We exploit several simple analytical representations of the extragalactic radio background. Some of them are adopted in the next sections to illustrate the expected types of dipole signal.

Initially, we assumed the best-fit power-law model

(12)

by Seiffert et al. (2011; expressed in terms of antenna temperature).

A careful analysis and prediction of the extragalactic source radio background, also including different source detection thresholds, has been carried out by Gervasi et al. (2008b). We considered their best-fit single power-law model for the extragalactic source background signal (again in terms of antenna temperature),

(13)

The authors provided an empirical analytical fit function of the differential number counts normalized to the Euclidean distribution of sources. With this recipe, we estimated the extragalactic radio background proportional to , where N′ (ν) are the differential number counts. When a range for the parameters of the fit representation of N′ (ν) is provided, we assumed their central values for simplicity. Because the authors found a reasonable convergence of the integration by extending Smin to 10−12 Jy, we computed the extragalactic radio background assuming that Smax is a single parameter, to be set according to the considered source detection threshold. We fitted the results that were computed in the frequency range between 0.151 GHz and 8.44 GHz that was investigated by the authors for certain values of Smax. We find that a simple power law represents a good approximation, given the current uncertainties on number counts at faint flux densities. As examples of numerical estimates, we assumed Smax = 50 nJy, which almost corresponds to typical detection limits of the ultra deep reference continuum surveys planned for the SKA (Prandoni & Seymour 2015), and Smax = 15 nJy because number counts down to flux densities fainter than the detection threshold can be investigated through P(D) methods (see Vernstrom et al. 2014 for an analysis at 3 GHz; see also Vernstrom et al. 2016). Fitting the results for the extragalactic radio background up to these flux densities, we find

(14)

with A ≃ 2.35 and 1.51 mK. The authors also found an uncertainty from ≃6% to ≃30% from the lowest to highest frequencies in the above estimate. When we assume a ≃10% uncertainty at all frequencies in this characterization, the remaining residual extragalactic radio background is found to be smaller by a factor ≃10 than the above estimate.

The models are shown in Fig. 3 (solid lines). A deeper source subtraction and a better modelling clearly imply that a lower effective extragalactic radio background needs to be taken into account.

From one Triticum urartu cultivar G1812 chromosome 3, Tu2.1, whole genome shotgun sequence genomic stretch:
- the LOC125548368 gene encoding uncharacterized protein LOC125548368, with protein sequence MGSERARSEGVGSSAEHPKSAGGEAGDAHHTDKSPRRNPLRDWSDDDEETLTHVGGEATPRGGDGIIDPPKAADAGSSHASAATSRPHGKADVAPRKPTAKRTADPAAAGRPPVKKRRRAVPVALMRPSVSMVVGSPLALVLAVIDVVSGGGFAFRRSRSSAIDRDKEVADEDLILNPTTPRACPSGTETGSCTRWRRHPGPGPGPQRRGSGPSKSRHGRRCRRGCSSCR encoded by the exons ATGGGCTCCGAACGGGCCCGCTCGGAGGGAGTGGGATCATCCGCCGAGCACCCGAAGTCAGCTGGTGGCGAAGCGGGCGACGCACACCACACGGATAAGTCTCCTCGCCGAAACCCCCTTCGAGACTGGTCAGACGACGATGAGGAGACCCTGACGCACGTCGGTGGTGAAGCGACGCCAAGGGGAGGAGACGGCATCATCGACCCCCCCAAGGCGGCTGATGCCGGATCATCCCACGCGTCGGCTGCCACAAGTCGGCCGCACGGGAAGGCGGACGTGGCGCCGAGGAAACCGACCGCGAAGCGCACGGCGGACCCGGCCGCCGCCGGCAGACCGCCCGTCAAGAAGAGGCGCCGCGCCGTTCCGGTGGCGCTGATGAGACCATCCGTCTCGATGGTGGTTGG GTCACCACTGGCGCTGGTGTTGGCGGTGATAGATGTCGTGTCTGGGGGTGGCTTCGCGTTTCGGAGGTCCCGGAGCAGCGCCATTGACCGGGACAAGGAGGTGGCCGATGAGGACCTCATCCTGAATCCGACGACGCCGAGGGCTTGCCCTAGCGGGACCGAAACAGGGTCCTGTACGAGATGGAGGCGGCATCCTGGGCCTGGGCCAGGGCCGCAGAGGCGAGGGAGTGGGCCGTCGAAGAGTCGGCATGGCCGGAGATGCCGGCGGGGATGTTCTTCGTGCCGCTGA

thumbnail Fig. 3.

Monopole signal in terms of antenna temperature for the two considered extragalactic background models and various estimates of extragalactic source background signal for different assumptions of source contribution subtraction. The labels “Res Back” and “Res Back P(D)” refer to the choice of A = 2.35 and 1.51 mK in Eq. (14), while the additional label “Uncer” includes a reduction by factor of 10. The dashed lines refer to the same estimates, but derived assuming an increase of a factor of 2 in the differential number counts at faint flux densities. See also the legend and the text.

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Recently, the Lockman Hole Project and deep Low Frequency Array (LOFAR) imaging of the Boötes field have indicated a certain flattening of differential number counts at 1.4 GHz below ≈100 μJy (Prandoni et al. 2018) and at 0.15 GHz below ≈1 mJy (Retana-Montenegro et al. 2018). This may suggest an increase in differential number counts of a factor of ∼2 with respect to the estimate of Gervasi et al. (2008b) at the faint flux densities adopted above for computing the integral of SN′ (ν)dS, which is likely related to the emerging of star-forming galaxies and radio-quiet AGNs at fainter flux densities. An extragalactic radio background a factor of ∼2 larger, displayed with dashed lines in Fig. 3, is directly derived in this case.

3. Basic formalism of the differential approach

The peculiar motion of an observer with respect to an ideal reference frame, set at rest with respect to the CMB, produces boosting effects in several observable quantities. The largest effect is the dipole, that is, the multipole ℓ = 1 anisotropy in the solar system barycentre frame.